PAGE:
Victoria’s Secret closed over 50 more stores following negative remarks about transgender and plus-size people made by the company’s CEO Ed Razek late last year. It’s time to ditch the company for good.
On Nov. 9, 2018, Razek did an interview with Vogue discussing the upcoming and highly anticipated annual Victoria’s Secret Fashion Show. During the interview, he reportedly dismissed any chance of casting a plus-size or transgender model in the show in the future.
When asked if he would make the show more inclusive with transgender models, he responded: “No. No, I don’t think we should...because the show is a fantasy.”
He also claims this is the reason for not casting plus-size women in the event, as well as lack of an audience.
He answered bluntly: “We attempted to do a television special for plus sizes. No one had any interest in it. Still, don’t.”
Since this interview, 30 stores closed in 2018 alone, compared to its usual annual average of 15 stores. As of this month, the company has now announced it is closing 53 more, according to CNN.
In the past year, Victoria’s Secret stock has fallen 40 percent, and the company has lost upwards of a whopping 4 million customers. Even the Victoria’s Secret Fashion Show, which used to rack up an impressive 6 million viewers in previous years, dropped to 3 million in 2018.
Though the company has yet to change its marketing style or disclose its plan for the future, it’s possible that we’re beginning to see the end for Victoria’s Secret, which isn’t necessarily a bad thing.
For its entire existence, Victoria’s Secret has targeted only one type of woman and excluded the rest. Whether it be their petite sizes or their one-size-only models, it has always been an unrealistic and unsupportive brand for women. Razek’s comments only confirmed the message the company has been sending consumers for the past 40 years.
We shouldn’t be giving money to a company that profits off of women’s insecurities or excludes any type of woman, such as plus-size or transgender. The company’s supermodels, fashion shows and intentionally smaller sizes all make girls believe they need to look a certain way if they wish to wear Victoria’s Secret products. It subtly implants a message that a girl is “too big” if she can’t fit into their products, and if she can, she is expected to look like the models Victoria’s Secret plasters all over its stores, commercials and advertisements.
Victoria’s Secret, however, isn’t the only brand that uses this degradation marketing method. Abercrombie & Fitch’s CEO Mike Jeffries also said in an interview that they carefully pick employees and sizes to only attract certain kinds of customers.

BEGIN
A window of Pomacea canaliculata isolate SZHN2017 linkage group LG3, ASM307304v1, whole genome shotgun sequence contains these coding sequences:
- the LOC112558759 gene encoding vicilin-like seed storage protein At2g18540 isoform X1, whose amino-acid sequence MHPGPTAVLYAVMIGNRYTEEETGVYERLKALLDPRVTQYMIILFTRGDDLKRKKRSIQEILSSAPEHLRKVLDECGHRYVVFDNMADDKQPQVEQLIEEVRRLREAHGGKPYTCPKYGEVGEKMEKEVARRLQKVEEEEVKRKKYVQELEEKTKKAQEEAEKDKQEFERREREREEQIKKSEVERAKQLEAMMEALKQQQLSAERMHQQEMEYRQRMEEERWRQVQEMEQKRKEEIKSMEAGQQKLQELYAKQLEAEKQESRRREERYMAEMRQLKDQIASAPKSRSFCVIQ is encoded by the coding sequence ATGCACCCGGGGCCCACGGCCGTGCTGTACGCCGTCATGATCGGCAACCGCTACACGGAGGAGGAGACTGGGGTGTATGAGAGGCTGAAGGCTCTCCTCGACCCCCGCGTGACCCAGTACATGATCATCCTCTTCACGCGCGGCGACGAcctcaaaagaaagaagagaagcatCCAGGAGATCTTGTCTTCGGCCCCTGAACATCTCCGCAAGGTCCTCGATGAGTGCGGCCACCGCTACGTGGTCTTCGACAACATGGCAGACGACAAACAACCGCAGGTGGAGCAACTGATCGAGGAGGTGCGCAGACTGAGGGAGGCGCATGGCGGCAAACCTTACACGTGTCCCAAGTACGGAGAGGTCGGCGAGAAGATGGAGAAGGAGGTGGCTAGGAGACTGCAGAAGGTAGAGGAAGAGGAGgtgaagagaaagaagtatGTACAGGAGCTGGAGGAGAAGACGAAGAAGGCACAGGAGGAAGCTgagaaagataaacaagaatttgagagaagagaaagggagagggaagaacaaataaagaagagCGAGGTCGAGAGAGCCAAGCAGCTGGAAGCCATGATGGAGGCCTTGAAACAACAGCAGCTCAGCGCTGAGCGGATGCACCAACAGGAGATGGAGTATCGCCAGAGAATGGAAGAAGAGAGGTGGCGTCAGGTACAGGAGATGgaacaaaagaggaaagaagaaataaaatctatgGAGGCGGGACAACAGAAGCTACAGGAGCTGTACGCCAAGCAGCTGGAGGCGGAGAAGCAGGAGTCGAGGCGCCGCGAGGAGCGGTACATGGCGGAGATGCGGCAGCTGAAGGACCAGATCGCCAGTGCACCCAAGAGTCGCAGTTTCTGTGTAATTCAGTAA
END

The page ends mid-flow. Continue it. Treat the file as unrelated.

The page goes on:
“A lot of people don't belong in our clothes,” Jeffries told Salon. “That’s why we hire good-looking people in our stores. Good-looking people attract other good-looking people...We don’t market to anyone other than that.” This is almost identical to what Victoria’s Secret’s sales intentions are. It’s time we leave brands like this behind us.
Even girls who aren’t directly affected or offended by either Razek’s comments or Victoria’s Secret’s overall marketing style, and may even benefit from it, should still opt out of giving their money to the company. No matter how popular a business is, it still needs to be held accountable for its wrongdoings.
Unfortunately, the backlash Victoria’s Secret is now facing will be limited if only transgender, plus size and other affected women boycott. It’s times like this that women need to come together and stand up for those being brought down, even if they personally don’t feel the repercussions. It’s time to take down discriminatory businesses like Victoria’s Secret and instead support more women-empowering ones.
Body positive companies to shop at instead include SavageXFenty, Torrid, and Aerie, who have actually had immense sales growth since the downfall of Victoria’s Secret. All of these brands use diverse sets of models, including gender identity, body type, disability, and race. These businesses have all built their platform on inclusion and acceptance and deserve more recognition than Victoria’s Secret.
Even if Victoria’s Secret does change to become more inclusive, it wouldn’t be genuine. It will be out of the struggle to stay afloat and profit off of the customers it used to exclude. Victoria’s Secret changing its marketing style to be more accepting would just be the company exploiting plus-size and transgender women to get its sales back up after years of ignoring and degrading them. It’s time to ditch Victoria’s Secret for good.